The traditional Detroit automakers and Nissan Motor Co. all reported U.S. vehicle sales for August that missed analysts’ estimates, increasing the odds that industrywide sales won’t extend a streak of annual records.
Ford Motor Co. and General Motors Co. posted bigger-than-expected declines as they sold fewer discounted models to fleet buyers while pickups and sport utility vehicles — important because of their high profit margins — experienced a rare decline. Fiat Chrysler Automobiles NV had a 3.1% gain and yet still fell short of predictions.
The first wave of automakers’ results reinforce the idea that the companies aren’t doing deep discounts to chase sales, the practice that helped force GM and Chrysler to restructure through bankruptcy in 2009. Even so, another batch of discounts may emerge this month to clear out inventory of the outgoing models, said Jessica Caldwell, an analyst at Edmunds.com.
“It wasn’t exactly a blockbuster month in August, so that puts extra pressure on the industry to step up its game in September, especially this coming Labor Day weekend,” Caldwell said in an e-mailed statement. “We’re at a critical time where dealers need to clear out 2016 inventory to make room for 2017s.”
August reports arriving on Thursday may show a seasonally-adjusted annual sales pace of about 17.2 million cars and light trucks, according to a Bloomberg survey of analysts, down from a 17.9 million rate in July that was the highest of the year. Incentives were lower than in July, when GM offered 20% cash back on several Chevrolet models, according to vehicle-shopping website TrueCar. GM also projects a 17.2 million pace for August, bringing the year-to-date selling rate to 17.3 million.
Sales of Ford’s F-Series pickups, the top selling vehicle line in America, fell, as did Explorer SUV deliveries. Car sales plunged 25% as low fuel prices continued to steer buyers into SUVs and trucks. Overall, its sales excluding heavy trucks fell 8.8%, more than the predicted 8.2% drop.
GM sales fell 5.2% in August, a little steeper than the 4.9% drop that analysts projected. Deliveries fell for its highly profitable large pickups, the Chevrolet Silverado and GMC Sierra.
Fiat Chrysler said sales of its Ram pickup slipped 0.2%, smaller than declines GM and Ford reported for their full-size trucks.
Nissan sales fell 6.5%, with drops for both its namesake brand and the Infiniti premium brand. The Nissan brand set an August record for sales of crossovers, SUVs and pickups with a 19% gain. Sales of the Frontier midsize pickup more than doubled while Murano crossover deliveries jumped 29%.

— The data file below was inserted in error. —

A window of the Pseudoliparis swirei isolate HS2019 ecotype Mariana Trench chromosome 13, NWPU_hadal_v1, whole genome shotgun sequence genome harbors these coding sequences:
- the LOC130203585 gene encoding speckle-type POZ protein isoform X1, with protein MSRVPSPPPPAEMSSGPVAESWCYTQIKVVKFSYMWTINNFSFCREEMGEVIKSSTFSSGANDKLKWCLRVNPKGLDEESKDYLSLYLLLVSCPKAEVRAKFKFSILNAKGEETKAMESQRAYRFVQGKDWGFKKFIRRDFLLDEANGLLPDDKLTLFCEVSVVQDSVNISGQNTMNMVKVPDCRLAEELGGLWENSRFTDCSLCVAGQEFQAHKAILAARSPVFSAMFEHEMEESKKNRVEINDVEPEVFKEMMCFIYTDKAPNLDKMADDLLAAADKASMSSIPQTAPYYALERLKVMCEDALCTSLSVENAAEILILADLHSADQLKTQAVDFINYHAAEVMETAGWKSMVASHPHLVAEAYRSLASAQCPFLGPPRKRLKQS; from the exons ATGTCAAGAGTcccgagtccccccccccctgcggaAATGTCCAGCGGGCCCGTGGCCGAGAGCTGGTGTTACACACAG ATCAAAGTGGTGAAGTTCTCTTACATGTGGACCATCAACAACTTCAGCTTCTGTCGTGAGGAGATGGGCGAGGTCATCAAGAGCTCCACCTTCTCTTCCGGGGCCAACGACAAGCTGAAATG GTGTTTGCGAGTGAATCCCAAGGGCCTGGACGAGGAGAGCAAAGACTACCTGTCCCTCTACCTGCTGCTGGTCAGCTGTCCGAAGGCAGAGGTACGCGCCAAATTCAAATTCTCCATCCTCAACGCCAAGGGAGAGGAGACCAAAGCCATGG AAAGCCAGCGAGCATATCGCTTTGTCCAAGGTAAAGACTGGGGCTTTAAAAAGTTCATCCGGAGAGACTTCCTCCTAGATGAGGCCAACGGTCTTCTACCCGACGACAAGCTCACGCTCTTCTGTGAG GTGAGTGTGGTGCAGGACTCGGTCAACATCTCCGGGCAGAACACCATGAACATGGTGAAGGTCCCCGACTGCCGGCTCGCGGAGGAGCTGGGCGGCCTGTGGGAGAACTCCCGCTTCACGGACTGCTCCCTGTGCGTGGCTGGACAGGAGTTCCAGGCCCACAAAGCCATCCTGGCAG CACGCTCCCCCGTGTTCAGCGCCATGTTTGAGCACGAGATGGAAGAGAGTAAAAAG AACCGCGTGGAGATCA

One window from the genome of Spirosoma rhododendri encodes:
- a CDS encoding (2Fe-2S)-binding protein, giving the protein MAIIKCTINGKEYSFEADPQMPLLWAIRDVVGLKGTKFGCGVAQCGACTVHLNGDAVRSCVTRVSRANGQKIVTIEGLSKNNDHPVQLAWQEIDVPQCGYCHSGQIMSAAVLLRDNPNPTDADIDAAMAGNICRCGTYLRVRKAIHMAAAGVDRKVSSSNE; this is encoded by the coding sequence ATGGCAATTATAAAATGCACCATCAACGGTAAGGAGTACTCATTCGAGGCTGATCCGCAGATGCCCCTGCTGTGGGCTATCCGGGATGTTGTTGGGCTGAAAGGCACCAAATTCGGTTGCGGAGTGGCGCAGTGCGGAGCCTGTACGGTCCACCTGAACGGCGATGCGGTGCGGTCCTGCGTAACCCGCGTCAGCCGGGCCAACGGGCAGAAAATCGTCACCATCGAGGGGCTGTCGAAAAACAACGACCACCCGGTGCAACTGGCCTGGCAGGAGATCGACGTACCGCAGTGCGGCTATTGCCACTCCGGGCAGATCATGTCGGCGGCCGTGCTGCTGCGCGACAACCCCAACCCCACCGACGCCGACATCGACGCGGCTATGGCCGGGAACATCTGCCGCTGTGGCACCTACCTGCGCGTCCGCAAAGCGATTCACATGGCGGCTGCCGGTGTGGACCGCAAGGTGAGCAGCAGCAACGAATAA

GM’s decline was due in part to a drop in fleet sales, which spokesman Jim Cain said were down 4.4% in the month, and a reduction in sales incentives. For the year, average transaction prices have increased by $2,500, it said in a statement.
Better Pricing, More Cushion
Ford said its sales to fleet buyers fell 10% last month, while retail sales to individual customers were off by 8%. Despite the drop, average prices continued to climb, which support profits even if industrywide sales were to fall this year for the first time in seven years.
“Strong sales of high-end Lincoln vehicles and Ford SUVs also helped us continue outpacing the industry in average transaction pricing, which increased $1,200 versus a year ago,” Mark LaNeve, Ford’s U.S. sales chief, said in a statement. Sales of the Lincoln MKX SUV rose 50% last month.
While discounts have, at least on paper, crept back up to pre-recession levels, there’s more cushion than ever: Transaction prices are at a record high as buyers opt for bigger vehicles with nicer interiors, electronics and driver-assist features. With that profit protection, carmakers don’t mind if the industry snaps a record streak of sales increases.
The discipline is helping the industry stay profitable while it’s still backed by strong, if weakening, underlying trends: low unemployment, available credit, high equity valuations, cheap gasoline. Consumer confidence jumped this month, the Conference Board reported this week, beating estimates and rising to the highest level in almost a year.
Even so, that has failed to inspire investors, who have been preoccupied with the lack of growth in the U.S. market and potential disruption to the industry from new technology, new entrants and new concepts of personal mobility. While the Standard & Poor’s 500 Index gained 6.2% this year through Wednesday, GM lost 6.1%, Ford fell 11% and Fiat Chrysler Automobiles NV plunged 27%. And it’s not just the traditional U.S. automakers under pressure from investors: Toyota Motor Corp., Daimler AG and BMW AG have all dropped 17% or more in 2016.
With the discounts eased, industrywide sales may have fallen about 3.5% in August, according to the average estimate in the Bloomberg survey. Projected declines include a 6.6% drop for Volkswagen AG’s VW and Audi brands.
Only Fiat Chrysler among the biggest automakers was projected to report more than a 1% gain. The average estimate for a 5% increase is the result of calculations based on the revised year-earlier result. Facing a dealer lawsuit and a federal probe into its sales-reporting practices, the company restated its sales results from January 2011 to June 2016. Under the new practices, the August 2015 tally is 190,887 — 10,785 fewer than originally reported, making for an easier comparison.
By Keith Naughton and David Welch, with assistance from John Lippert.